Previous treatments focused on one symptom at a time. This ineffective strategy no sooner fixed one problem before another took its place. Now, however, a beneficial treatment called stem cell therapy is the preferred method of treatment for many patients. 

Stemaid therapy uses natural treatments to eliminate internal problems, such as toxins, in conjunction with repairing damaged cells.

Possible Brain Inflammation Can Occur

If a symptom shows up that could mean brain inflammation, a pet scan is usually ordered. Pet scans are a special imaging technique that can detect the cause of neurological symptoms like facial droop (Bell's Palsy) that could come from brain inflammation.

Anti-inflammatory medication and antibiotics are frequent methods of treating this condition. These help the immune system destroy the bacteria and other infections in the body at the same time.

But again, any underlying conditions also need to be treated and may need addressing before a patient will show progress with Lyme treatment. 

Another common concern with Lyme disease, though, is brain fog. And if you start developing the symptoms that go along with Lyme brain fog, you'll need more than antibiotics.

Lyme Disease Brain Fog is a Serious Thing

When the levels of quinolinic acid are too high in the brain, the may indicate that the infection has crossed the blood-brain barrier. Brain fog is a common occurrence in Lyme patients. Unlike that normal fogginess you might feel when you wake up still drowsy, Lyme brain fog causes ongoing mental conditions that continue to worsen over time.

Some patients may experience psychosis, and many feel like they are going crazy. These mental issues are the direct result of Lyme-causing bacteria-producing toxins that impact the brain. The immune system may not be able to get rid of them on its own.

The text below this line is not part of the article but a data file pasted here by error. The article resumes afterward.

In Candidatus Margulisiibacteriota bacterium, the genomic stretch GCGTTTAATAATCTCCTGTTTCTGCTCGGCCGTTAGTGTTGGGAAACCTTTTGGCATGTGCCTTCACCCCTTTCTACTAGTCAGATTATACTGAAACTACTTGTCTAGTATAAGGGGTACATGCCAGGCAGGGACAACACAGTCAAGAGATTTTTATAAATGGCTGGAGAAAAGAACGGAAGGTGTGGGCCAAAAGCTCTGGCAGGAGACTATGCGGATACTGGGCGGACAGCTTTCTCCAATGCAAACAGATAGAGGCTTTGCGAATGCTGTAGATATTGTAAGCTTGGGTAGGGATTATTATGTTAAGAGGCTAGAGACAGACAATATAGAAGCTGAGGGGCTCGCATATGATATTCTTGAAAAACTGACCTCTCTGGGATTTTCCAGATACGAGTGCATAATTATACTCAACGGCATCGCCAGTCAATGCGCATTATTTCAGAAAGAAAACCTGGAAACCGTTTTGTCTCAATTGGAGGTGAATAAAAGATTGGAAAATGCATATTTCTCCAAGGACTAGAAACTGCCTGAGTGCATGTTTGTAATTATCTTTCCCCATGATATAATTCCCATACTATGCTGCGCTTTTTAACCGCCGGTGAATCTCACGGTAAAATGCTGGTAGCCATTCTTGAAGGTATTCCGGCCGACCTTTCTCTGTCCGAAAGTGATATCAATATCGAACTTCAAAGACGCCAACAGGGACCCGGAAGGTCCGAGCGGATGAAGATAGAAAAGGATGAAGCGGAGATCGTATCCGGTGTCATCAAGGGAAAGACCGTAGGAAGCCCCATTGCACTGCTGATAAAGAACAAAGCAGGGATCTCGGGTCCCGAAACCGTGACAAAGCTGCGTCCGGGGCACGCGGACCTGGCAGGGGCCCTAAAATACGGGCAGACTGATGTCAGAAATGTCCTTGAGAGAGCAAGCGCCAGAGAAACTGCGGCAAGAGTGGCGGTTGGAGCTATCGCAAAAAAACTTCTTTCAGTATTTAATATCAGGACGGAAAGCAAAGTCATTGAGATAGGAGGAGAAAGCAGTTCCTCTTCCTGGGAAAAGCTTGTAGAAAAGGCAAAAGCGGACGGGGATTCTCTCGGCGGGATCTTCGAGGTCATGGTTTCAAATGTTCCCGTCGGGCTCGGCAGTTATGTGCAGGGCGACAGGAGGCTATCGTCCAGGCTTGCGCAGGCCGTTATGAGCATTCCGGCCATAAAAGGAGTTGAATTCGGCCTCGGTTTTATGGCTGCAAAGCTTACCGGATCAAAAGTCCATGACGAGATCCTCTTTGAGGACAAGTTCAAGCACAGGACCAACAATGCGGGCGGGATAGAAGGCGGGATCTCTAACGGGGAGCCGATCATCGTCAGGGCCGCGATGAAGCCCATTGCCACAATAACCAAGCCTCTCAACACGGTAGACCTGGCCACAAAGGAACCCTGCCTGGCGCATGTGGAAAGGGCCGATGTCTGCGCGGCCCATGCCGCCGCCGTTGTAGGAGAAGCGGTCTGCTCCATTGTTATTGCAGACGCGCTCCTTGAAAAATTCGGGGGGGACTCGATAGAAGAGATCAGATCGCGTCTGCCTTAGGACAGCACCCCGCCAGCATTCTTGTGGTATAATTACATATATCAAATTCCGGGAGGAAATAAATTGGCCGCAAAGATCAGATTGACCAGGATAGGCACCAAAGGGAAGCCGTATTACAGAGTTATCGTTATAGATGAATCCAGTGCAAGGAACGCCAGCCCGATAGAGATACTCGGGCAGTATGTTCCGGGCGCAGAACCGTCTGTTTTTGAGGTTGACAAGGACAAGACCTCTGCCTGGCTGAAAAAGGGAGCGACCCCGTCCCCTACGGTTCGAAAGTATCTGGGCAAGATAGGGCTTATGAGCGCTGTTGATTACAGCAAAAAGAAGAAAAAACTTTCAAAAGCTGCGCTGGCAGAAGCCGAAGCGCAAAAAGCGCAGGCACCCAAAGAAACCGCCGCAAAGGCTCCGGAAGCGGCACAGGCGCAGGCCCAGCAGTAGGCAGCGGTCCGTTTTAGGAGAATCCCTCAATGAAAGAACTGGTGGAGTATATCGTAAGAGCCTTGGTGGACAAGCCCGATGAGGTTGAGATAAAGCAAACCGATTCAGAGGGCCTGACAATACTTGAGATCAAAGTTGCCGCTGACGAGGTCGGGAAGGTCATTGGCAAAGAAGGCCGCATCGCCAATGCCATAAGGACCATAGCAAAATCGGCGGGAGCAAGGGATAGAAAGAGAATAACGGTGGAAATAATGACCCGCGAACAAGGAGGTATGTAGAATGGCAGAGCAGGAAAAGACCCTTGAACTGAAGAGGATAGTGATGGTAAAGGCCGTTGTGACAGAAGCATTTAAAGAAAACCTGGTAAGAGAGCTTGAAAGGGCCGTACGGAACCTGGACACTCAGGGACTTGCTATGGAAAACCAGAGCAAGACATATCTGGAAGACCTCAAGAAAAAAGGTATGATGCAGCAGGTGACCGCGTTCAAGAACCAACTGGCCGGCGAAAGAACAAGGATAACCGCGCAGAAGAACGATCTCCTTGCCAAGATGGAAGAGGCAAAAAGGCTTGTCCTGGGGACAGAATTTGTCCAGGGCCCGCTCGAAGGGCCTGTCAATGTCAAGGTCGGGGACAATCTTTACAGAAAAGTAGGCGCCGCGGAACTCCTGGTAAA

Lyme patients can't just "shake off”their symptoms. Treatments include ways to reduce inflammation and manage brain fog.

Brain Fog Looks Like Cognitive Decline

Brain fog causes problems like:

  • memory loss
  • poor attention
  • lost ability to form words and thoughts easily
  • confusion
  • anxiety and depression
  • trouble focusing
  • personality changes

It can be hard to detect some of the more subtle symptoms. For instance, you might normally love loud music, but after a tick bite, you find it hard to handle the way you once did. Or your fatigue won't go away, no matter how much you sleep or how restful your slumber is each night.

Infections of any kind can result in symptoms like brain fog and the others listed above. It may seem like asking your doctor for antibiotics can help, but if there is brain inflammation and ​​neurodegeneration, you need further treatment. Antibiotics alone are not the answer for Lyme disease. 

Studies on cognitive decline such as Alzheimer's Disease show that brain inflammation can be a direct cause of mental illness and impairment. Yeast overgrowth that comes with infection impacts the brain, blood, heart, and other body parts.

Lyme Disease Syndrome PTLDS

Humans are resilient creatures with a great system in place to fight infections.

Many patients still notice brain fog, discomfort, and fatigue for longer than six months after their antibiotic treatment is complete. If pet scans show no brain inflammation, this is known as the Post-Treatment Lyme Disease stage.

Instead of fighting the infection in Post-Treatment Lyme Disease, you'll work with your doctor to find a way to treat each problem, from brain fog to the blues.

Recovering From Lyme Disease

A diagnosis of Lyme disease doesn't have to be a permanent label. It's often worrisome to know you have a problem that could affect your brain and all organs, but there are many ways to treat the problem before it progresses.

Although the illness is rare and you can prevent tick bites by avoiding their environment or using tick repellant, a new study shows these diagnoses are on the rise. In fact, over the past year, the number of diagnoses has increased by over 59%.

No one wants to deal with bug bites, especially those that can cause brain fog and serious health conditions. But in this post-pandemic world, exploring nature is an antidepressant.

To avoid tick-induced brain fog and other conditions, use tick-repellant if you're in their natural habitat and watch for bites. If you do find a tick on your body, remove it and keep an eye out for the above-listed early signs.

As long as you seek help quickly after you spot a potential problem, your body and brain can recover within a few months. The bodily symptoms like brain fog may linger, but your brain is safe from bacteria and infection.

With techniques like pluripotent stem cell therapy, your recovery chances are much higher when you’re diagnosed with Lyme disease than they’ve ever been in the past.